Ryan Harris says he and his roommate have been living in the house for almost two years, without the protection of a smoke detector.
Now he has three."It's a really great thing; I don't know what we would have done," he said.
In addition to the most common and inexpensive kind of detector, the volunteers had new 10-year, no maintenance detectors for people who might have trouble changing the battery.
The volunteers canvassed three full blocks, more than 100 homes and installed 16 detectors in homes that didn't have them.
They also checked and found one that wasn't working.
The victims from the fire are 11-month-old Chloe, 3-year-old Aiden, 7-year-old Raiden, 24-year-old Stephanie Spence, and 22-year-old Darrin Lane.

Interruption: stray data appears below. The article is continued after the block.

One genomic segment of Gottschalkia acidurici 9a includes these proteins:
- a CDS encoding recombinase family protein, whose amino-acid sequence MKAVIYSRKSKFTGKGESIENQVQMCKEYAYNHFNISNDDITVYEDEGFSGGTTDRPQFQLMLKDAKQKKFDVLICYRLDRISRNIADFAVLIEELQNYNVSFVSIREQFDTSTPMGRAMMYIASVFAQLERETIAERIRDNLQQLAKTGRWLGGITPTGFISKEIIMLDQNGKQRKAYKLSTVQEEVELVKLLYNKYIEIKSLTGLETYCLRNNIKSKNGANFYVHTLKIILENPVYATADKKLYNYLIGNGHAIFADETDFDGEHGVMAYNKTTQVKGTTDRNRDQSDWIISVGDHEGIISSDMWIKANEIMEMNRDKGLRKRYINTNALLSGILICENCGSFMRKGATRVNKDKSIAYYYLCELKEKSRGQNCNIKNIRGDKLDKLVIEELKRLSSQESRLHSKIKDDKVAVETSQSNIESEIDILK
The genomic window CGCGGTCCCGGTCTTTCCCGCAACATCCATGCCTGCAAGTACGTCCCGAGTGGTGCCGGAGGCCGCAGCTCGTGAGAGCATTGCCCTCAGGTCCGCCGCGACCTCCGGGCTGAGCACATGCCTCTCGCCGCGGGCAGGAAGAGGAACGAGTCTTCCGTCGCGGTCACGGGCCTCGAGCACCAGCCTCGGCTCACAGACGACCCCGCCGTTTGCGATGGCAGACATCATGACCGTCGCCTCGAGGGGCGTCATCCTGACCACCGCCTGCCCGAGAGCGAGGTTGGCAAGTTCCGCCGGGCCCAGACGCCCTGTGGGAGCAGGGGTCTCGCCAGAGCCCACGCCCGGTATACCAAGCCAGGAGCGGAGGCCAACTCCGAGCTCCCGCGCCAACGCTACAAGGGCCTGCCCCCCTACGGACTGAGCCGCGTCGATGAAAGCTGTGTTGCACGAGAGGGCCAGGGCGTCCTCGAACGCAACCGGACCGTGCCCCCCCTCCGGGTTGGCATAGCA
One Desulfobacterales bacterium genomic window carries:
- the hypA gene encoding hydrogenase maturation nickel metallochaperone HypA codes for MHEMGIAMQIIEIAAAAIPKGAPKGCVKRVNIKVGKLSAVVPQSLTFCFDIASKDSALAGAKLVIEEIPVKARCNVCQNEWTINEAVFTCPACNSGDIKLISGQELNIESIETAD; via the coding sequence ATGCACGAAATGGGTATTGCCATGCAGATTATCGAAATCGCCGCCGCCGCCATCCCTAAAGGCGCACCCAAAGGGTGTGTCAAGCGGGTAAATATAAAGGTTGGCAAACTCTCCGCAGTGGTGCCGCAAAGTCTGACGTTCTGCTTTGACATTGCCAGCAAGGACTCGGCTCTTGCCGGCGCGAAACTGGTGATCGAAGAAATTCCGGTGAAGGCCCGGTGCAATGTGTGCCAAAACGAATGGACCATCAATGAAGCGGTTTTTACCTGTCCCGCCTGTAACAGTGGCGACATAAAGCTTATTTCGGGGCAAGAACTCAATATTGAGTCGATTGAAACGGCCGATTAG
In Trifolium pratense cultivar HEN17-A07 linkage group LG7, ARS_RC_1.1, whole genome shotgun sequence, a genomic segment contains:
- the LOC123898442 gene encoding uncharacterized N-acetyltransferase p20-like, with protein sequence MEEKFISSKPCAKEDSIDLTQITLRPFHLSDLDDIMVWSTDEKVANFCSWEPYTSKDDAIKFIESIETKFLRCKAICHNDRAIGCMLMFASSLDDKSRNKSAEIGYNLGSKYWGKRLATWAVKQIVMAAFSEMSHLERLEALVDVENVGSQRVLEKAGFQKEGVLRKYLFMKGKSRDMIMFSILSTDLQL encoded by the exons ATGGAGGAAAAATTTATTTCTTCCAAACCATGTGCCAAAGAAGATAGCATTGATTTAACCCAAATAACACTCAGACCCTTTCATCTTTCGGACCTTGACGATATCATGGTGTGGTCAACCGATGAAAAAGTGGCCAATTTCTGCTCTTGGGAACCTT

Raiden and Stephanie were the two most severely injured.
Neighbors of the family are gathering up donations to help them replace what they lost - which was practically everything except their lives.
The Red Cross hopes their outreach in the neighborhood prevents another loss like this.
"Having a plan to get out is also part of it, what do you do when you hear the smoke detector go off? That's part of what we're doing, but you have to have a working smoke detector, at least one, up to two or three in each home," said Laurie Summers of the American Red Cross.
You can call 918-831-1298 to talk to the American Red Cross about their free smoke alarm program.